ALE tips by Carl Mazzanti
The February 1, 2019 USA Today headline read: “Devastating fire destroys New Jersey paper plant and leaves 500 without jobs.” According to the company CEO, “Wednesday night’s cold and windy conditions overcame the factory’s fire suppression system.”
Fortunately, no one was hurt, but the loss of the factory and 500 jobs is a major tragedy. I bring it up because I want you to know about an incredibly useful tool to help prevent losses like this. It’s called Annualized Loss Expectancy or ALE.
ALE is a decision framework to help you decide what type of preventative or recovery control you’re going to put in place. Paper factories have fires. Thus, you could buy and install sprinklers throughout the whole building, but it may not be the best solution.
A paper manufacturing customer of ours has fires break out multiple times a year. The 2,000-pound rolls of paper start to decompose. They get really warm and some of them light on fire. To contain the fires, they have an employee who walks the entire factory all day, every day, seven days a week, 365 days a year.
The factory’s control is full-time employees because the sprinklers don’t always work and the water destroys the paper. They’d rather have a guy who runs up to one roll with a fire extinguisher and puts it out. While it may seem like that solution is too expensive, the practice reduces their overall prevention cost and fire losses.
ALE Puts Numbers to Decisions About Risk
Here’s where ALE comes in:
The annualized loss expectancy (ALE) is the product of the annual rate of occurrence (ARO) and the single loss expectancy (SLE). It is mathematically expressed as:
ALE = ARO × SLE
Suppose that an asset, the paper inventory, is valued at $1,000,000, and the exposure for this asset is 20%. The single loss expectancy (SLE) then is 20% * $1,000,000, or $200,000. The annual rate of occurrence (ARO) in this case is assumed to be 4.
ALE = ARO X SLE or 4 X $200,000 = $800,000
In other words, without preventative controls, the factory could expect to have four fires per year costing a total of $800,000. Thus, the decision becomes, what type of controls do I want to put in place to prevent that loss. The full-time employee solution is cost-justified by the ALE.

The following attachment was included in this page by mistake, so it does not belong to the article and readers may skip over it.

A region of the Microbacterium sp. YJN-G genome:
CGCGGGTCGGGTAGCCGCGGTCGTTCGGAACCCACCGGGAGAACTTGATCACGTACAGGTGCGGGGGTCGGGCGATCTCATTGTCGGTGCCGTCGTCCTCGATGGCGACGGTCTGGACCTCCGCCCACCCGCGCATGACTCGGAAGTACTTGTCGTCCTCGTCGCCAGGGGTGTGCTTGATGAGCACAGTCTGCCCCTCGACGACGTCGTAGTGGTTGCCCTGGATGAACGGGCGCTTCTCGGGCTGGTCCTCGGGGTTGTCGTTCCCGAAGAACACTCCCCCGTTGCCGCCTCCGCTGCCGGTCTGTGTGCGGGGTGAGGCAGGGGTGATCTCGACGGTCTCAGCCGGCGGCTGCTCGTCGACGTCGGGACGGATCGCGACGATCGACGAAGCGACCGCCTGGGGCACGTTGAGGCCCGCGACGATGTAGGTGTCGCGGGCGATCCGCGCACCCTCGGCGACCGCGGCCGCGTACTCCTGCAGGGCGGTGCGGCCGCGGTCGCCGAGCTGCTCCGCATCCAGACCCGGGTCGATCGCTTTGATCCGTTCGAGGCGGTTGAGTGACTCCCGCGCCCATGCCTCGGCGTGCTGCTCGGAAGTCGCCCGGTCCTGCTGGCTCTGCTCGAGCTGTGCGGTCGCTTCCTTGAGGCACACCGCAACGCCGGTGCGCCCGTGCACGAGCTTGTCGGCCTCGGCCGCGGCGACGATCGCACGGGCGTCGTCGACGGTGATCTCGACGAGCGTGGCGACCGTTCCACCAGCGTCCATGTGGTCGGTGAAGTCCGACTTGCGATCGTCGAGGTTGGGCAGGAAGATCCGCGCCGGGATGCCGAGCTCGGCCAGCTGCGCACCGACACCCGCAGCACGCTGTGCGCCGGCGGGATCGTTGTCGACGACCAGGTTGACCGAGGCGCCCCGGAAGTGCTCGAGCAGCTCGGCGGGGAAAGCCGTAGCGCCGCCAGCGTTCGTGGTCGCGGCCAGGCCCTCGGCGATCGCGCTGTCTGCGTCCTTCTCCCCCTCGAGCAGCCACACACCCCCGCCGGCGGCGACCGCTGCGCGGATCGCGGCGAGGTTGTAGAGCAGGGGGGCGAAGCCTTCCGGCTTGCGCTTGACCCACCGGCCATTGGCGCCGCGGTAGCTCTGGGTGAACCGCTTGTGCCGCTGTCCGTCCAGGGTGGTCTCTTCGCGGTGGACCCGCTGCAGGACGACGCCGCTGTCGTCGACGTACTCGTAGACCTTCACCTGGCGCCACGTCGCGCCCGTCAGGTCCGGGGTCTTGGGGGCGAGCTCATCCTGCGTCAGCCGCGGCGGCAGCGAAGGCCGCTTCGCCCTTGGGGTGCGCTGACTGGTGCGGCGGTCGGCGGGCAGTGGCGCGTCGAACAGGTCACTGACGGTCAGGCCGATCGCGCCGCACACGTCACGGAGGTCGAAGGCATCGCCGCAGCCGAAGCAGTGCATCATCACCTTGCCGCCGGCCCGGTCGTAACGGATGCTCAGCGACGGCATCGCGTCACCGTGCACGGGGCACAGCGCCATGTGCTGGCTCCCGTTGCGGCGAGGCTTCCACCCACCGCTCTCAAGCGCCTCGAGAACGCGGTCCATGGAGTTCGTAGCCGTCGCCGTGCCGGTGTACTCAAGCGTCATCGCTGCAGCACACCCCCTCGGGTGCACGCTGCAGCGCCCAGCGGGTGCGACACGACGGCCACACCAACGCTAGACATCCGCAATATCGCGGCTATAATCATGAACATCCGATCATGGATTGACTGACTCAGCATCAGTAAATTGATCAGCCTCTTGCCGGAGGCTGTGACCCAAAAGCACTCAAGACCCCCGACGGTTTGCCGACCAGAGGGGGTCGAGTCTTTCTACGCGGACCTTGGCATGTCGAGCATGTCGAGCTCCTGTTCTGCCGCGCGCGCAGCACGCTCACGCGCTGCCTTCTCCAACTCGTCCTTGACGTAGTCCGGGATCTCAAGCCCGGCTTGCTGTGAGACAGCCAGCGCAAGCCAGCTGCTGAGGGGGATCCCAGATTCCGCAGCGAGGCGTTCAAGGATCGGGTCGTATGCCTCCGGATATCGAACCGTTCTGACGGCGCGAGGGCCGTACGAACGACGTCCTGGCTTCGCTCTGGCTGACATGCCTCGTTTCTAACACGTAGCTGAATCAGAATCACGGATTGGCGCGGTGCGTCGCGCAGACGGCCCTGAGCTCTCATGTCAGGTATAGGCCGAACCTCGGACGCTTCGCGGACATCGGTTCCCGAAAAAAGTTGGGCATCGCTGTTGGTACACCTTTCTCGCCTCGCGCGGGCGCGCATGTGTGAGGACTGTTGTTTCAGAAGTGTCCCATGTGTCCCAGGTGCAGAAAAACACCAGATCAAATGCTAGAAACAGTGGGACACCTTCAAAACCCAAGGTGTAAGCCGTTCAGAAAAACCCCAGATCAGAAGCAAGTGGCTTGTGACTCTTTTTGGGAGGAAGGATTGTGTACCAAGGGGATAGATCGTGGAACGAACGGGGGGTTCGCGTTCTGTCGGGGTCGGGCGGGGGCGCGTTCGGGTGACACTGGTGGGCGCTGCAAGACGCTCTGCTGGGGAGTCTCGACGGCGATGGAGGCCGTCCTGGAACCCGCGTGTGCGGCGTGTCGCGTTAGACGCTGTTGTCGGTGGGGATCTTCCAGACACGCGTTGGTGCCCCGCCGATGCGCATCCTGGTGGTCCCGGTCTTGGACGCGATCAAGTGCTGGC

Better Decisions About Controls
Calculating an ALE for your major business risks means making better decisions on controls. For many, it’s the answer they have been seeking for some time to the question, “How can I make a decision in a formal way about what I need to do to protect my interests.”
Of my 1,100+ customers, I’ve connected with over half of them. Of those, only a small percentage know how to quantify the risk their firms experience and what to do about them. ALE is simple; it’s straightforward and an incredibly useful tool. Thus, it should not be optional.
A reasonable amount of business is run by gut; or it’s reactive; or based on what friends in the industry are doing, as in case studies and stories in the media.
Being able to put numbers behind the decision process not only helps my organization, but those we service make good, viable long-term decisions about their controls, both preventative and recovery for their organizations.
A major risk that confronts almost every business is catastrophic data loss. It may be caused by ransomware, hackers or a natural or human-triggered disaster. Indeed, few businesses survive catastrophic data loss without the adequate preventative and recovery controls in place.
Calculating the ALE will help you make the right decisions regarding controls to protect your data, a critical business asset. So, let’s talk about what you come up with.